Sports are a reflection of national character and aspirations, and it is no coincidence, I think, that soccer has had a hard time catching on in the United States. Simply put, soccer—call it “football” if you must—is a tragic game, and thus it cuts deeply against the grain of the American ethos. Americans are an optimistic people. We like scoring too much to enjoy a game that is more about preventing success than achieving it.
Soccer is like watching a bunch of Sisyphuses competing against each other by trying to roll the same rock up a hill—without using their hands, of course. And there’s a big guy on top of the hill just waiting to kick the rock all the way back to the bottom. Let’s remember that in the original myth, Sisyphus was being punished; there was no break in the action, and no flopping either.
To the American mind, the only time games are supposed to be tragic are when we lose in a sport we love in the international arena. A real sport, like hockey. Otherwise, Americans should be able to make progress in any game, overcoming obstacles, changing rules, buying the best players. That has not happened in soccer because the design of that game has old-world values written all over it: Individuals should not try to stand out from the crowds, one group should not have too many advantages over another, drawing attention to yourself is distasteful, and so on. The tools of your trade shouldn’t be too splashy, either—why use your hands when your feet will do?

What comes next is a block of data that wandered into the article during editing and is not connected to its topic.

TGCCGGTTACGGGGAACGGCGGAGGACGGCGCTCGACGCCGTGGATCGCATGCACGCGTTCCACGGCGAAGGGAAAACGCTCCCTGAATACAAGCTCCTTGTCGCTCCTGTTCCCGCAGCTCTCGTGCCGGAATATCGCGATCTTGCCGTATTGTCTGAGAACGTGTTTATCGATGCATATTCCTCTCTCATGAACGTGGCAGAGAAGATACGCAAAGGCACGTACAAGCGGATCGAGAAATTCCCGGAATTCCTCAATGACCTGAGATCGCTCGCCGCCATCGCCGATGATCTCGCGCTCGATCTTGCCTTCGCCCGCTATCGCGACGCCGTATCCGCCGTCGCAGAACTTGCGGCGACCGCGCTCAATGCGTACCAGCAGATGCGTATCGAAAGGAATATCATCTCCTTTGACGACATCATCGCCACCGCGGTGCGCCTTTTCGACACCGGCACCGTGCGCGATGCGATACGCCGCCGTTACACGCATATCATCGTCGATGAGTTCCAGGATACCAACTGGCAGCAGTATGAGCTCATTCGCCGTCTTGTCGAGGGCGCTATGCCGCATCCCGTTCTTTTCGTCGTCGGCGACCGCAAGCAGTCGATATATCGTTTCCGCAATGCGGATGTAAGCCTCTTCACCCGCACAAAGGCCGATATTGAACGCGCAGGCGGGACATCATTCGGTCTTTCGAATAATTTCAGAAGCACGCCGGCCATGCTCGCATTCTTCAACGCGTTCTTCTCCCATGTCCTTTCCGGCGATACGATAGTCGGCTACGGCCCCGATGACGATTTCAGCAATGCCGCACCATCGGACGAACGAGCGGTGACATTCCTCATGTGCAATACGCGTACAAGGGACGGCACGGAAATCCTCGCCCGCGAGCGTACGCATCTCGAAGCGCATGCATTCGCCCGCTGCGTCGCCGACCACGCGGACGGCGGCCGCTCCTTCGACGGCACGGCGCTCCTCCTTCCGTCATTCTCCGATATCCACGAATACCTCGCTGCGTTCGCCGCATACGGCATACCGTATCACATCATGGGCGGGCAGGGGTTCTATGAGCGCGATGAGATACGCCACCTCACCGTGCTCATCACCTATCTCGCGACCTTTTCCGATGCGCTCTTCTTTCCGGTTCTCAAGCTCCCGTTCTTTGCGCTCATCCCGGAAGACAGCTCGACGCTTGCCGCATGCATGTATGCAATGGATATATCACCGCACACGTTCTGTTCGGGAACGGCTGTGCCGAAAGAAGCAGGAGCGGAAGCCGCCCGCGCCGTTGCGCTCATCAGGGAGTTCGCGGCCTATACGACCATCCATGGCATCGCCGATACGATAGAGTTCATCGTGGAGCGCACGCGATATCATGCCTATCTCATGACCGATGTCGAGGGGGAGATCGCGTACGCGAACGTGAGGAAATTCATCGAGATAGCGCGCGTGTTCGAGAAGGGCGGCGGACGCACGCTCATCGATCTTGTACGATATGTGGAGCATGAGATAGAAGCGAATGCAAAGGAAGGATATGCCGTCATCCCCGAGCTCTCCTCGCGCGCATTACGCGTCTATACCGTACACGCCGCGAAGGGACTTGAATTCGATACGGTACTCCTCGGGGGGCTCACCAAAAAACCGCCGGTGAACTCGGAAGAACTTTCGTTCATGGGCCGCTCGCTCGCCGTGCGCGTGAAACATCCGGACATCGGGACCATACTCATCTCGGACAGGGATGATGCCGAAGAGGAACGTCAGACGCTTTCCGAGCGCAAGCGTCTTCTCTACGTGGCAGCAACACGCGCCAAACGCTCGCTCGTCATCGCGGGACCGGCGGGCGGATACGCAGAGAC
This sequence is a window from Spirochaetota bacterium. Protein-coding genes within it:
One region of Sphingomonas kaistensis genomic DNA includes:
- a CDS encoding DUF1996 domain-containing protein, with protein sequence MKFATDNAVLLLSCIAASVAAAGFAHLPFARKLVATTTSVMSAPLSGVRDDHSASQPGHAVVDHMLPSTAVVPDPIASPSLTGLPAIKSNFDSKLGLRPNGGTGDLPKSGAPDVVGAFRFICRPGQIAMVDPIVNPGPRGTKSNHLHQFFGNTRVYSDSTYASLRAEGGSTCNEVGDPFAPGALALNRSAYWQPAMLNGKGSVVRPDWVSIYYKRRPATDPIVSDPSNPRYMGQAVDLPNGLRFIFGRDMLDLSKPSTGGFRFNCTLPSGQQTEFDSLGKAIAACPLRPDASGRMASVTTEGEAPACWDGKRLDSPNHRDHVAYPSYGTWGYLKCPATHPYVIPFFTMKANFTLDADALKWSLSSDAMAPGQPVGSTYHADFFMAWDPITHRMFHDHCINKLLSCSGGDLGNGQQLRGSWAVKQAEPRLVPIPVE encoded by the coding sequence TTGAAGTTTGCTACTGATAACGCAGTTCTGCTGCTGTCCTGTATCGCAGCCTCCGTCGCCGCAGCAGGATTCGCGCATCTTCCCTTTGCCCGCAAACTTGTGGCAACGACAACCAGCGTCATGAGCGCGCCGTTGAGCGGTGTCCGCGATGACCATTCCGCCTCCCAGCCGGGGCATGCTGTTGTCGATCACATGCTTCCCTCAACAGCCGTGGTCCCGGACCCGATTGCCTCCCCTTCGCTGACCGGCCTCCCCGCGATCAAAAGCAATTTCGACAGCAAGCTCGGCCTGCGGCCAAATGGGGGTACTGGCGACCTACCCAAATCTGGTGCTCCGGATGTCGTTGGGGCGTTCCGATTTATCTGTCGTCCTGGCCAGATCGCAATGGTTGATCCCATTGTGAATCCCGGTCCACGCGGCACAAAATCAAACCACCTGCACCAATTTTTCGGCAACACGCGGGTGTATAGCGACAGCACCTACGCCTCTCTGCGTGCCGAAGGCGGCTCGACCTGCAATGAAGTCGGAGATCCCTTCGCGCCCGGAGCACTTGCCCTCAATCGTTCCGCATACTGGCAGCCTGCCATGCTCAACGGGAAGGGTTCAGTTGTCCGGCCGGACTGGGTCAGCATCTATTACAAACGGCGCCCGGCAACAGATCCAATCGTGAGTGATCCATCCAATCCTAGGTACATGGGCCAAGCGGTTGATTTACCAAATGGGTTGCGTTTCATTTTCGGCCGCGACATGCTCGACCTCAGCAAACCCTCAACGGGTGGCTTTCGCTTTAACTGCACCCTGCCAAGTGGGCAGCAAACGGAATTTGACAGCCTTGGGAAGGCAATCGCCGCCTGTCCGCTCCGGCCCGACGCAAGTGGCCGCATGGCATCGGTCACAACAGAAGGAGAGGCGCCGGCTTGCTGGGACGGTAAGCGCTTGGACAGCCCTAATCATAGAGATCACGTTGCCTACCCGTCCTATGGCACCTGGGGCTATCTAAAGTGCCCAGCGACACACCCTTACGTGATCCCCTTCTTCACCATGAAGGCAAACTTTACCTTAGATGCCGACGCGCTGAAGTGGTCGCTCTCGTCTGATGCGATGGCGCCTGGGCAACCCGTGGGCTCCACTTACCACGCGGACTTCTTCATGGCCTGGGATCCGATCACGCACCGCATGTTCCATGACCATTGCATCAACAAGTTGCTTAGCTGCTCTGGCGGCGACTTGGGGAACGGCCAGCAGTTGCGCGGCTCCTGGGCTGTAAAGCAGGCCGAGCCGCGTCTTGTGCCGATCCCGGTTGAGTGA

Although Americans love games that highlight individual performances—and the more the better—soccer seems designed to minimize their frequency. How many times during a baseball, (real) football or basketball game does someone do something that is utterly transcendent in its expression of skill and strength? Many times. Such moments of beauty are the main reason we find sports so attractive.
In soccer, however, these performances are more like an accident than a natural part of the so-called beautiful game. Fans keep their expectations so low that they are actually surprised, really surprised, when someone kicks the ball in an inhumanly perfect manner. And if the perfect kick does not go in the goal, well, that’s not surprising at all. Soccer thus appeals to the pessimist, the person who wagers that it is better to avoid disappointment than to demand too much joy. In other words, foreigners…
[continues at at Politico]